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Looking at inventory performance improvement through a different lens.
Cash to Cash Cycle
"Cash is always in season."

The cash to cash cycle (cash conversion cycle) is an easy to use metric to calculate how long cash is tied up in the main cash producing and cash consuming areas: receivables, payables and inventory.

The Cash to Cash Cycle = Receivable Days + Inventory Days - Payable Days. Generally, the lower number to better.  

Cash to Cash Cycle Calculation

Calculation is done from period financial reports in a three step process:

Step 1 - Calculate Sales per day and Cost of Goods Sold (CGS) per day

Sales per day on an annualized basis = Quarterly Sales X 4 ÷ 365.

CGS per day on an annualized basis = Quarterly Cost of Goods Sold X 4 ÷ 365.

Step 2 - Calculate Component Days

Receivable Days = Average Receivables for the Quarter ÷ Sales per day

Inventory Days = Average Inventory for the Quarter ÷ CGS per day

Payable Days = Average Accounts Payable for the Quarter ÷  CGS per day.

The results are show as whole numbers.

Step 3 - Calculate the Cash to Cash Cycle

Cash to Cash = Receivable Days + Inventory Days - Payable Days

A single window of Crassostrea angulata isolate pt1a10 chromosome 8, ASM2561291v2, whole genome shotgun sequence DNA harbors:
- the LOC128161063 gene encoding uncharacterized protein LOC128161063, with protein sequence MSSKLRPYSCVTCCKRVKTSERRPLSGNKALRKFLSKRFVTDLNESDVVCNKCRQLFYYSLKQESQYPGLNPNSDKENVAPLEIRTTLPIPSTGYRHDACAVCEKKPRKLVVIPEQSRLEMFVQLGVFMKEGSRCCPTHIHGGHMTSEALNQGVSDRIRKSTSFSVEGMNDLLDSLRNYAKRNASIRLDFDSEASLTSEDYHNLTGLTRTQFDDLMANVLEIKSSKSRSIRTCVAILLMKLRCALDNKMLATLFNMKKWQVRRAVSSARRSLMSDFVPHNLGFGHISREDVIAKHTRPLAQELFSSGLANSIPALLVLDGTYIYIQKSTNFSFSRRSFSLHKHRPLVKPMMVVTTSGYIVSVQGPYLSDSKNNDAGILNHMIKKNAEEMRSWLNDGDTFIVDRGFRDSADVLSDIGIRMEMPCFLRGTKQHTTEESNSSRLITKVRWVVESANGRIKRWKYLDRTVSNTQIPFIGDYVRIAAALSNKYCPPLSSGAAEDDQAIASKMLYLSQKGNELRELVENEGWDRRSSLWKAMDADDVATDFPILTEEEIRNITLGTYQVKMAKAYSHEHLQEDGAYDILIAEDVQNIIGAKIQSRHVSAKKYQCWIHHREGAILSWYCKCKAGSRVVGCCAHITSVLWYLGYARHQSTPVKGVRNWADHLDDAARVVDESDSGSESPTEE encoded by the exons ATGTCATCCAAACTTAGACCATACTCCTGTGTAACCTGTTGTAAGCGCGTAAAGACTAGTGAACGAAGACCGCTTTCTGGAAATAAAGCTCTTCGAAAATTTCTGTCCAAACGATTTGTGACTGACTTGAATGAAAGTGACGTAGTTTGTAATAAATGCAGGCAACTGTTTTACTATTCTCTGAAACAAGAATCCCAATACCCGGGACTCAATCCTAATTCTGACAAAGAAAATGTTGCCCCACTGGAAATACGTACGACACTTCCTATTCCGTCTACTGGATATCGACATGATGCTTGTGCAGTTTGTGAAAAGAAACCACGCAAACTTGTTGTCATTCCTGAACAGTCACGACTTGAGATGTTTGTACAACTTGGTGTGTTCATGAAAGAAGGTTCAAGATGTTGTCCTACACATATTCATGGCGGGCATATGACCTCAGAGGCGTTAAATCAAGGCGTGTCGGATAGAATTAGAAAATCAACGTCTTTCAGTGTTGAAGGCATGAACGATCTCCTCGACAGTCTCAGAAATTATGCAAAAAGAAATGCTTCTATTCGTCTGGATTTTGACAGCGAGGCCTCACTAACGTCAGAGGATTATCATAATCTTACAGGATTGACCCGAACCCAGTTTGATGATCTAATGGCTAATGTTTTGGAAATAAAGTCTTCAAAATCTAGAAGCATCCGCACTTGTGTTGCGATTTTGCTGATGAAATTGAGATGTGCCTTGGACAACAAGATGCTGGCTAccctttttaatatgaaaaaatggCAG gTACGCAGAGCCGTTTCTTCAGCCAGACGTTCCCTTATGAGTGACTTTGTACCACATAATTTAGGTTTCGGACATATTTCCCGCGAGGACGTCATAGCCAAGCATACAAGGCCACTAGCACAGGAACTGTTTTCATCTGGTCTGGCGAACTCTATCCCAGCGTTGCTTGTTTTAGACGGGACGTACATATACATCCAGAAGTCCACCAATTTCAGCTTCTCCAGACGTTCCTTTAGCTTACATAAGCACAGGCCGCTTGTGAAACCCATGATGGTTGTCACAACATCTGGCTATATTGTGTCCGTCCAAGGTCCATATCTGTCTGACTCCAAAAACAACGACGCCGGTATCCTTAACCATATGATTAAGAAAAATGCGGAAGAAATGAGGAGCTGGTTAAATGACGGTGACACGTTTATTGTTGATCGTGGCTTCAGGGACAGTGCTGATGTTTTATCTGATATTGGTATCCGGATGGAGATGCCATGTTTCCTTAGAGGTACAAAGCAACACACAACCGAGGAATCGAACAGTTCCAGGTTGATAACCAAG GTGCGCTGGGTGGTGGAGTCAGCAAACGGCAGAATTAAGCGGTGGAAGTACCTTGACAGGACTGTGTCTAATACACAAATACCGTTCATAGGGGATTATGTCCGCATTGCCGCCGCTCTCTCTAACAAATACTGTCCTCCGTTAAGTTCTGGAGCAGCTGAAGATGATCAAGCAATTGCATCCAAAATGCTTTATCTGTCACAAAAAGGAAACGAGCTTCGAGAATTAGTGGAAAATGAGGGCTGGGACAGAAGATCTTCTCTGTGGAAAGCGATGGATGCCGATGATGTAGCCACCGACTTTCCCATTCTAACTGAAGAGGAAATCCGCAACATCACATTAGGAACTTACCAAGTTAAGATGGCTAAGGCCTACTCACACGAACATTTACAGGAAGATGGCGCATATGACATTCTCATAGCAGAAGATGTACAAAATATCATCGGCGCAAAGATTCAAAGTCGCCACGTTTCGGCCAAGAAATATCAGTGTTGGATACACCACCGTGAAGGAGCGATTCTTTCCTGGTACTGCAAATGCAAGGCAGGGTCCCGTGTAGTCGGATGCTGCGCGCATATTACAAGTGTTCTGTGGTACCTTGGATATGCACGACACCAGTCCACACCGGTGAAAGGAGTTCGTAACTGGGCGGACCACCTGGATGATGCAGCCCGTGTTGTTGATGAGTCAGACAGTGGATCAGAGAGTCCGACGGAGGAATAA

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Now you can compute the Cash to Cash cycle for an organization using the Interactive Strategic Profit Model (SPM) spreadsheet tool which is now available in the On-Line Store page.  Enter in financial information from the Balance Sheet and Income Statement and the spreadsheet computes and presents two versions of the SPM for an organization including the Cash to Cash Cycle calculation.  Use coupon code ICSpring14 for a 20% discount off the already low price.

Have questions about the cash to cash cycle?  Send me a note at David.Armstrong@inventorycurve.com


Commentary

The cash to cash cycle is indicative of the business model a company chooses to use and their effectiveness at executing the model.

Dell is commonly used as the example for an extremely effective cash to cash cycle and consistently has a negative cash to cash cycle.  For the quarter ending October 31, 2008, Dell had a cash to cash cycle as follows:

Receivable Days          36
plus 
Inventory Days             8
minus
Payable Days             (69)
Cash to Cash Days     (25)

Cash to cash tracking can be done between different companies in the same industry segment or for different periods in time to both understand the dynamics of the business and to assess opportunities for improvement.

Normally, the lower the Cash to Cash Days, the better, but too low days in inventory can indicate service issues if the inventory is not properly planned and managed and very high days in payables may result in issues with suppliers.


Do you have questions on the use of the cash to cash cycle within your organization?  Please contact me at David.Armstrong@inventorycurve.com
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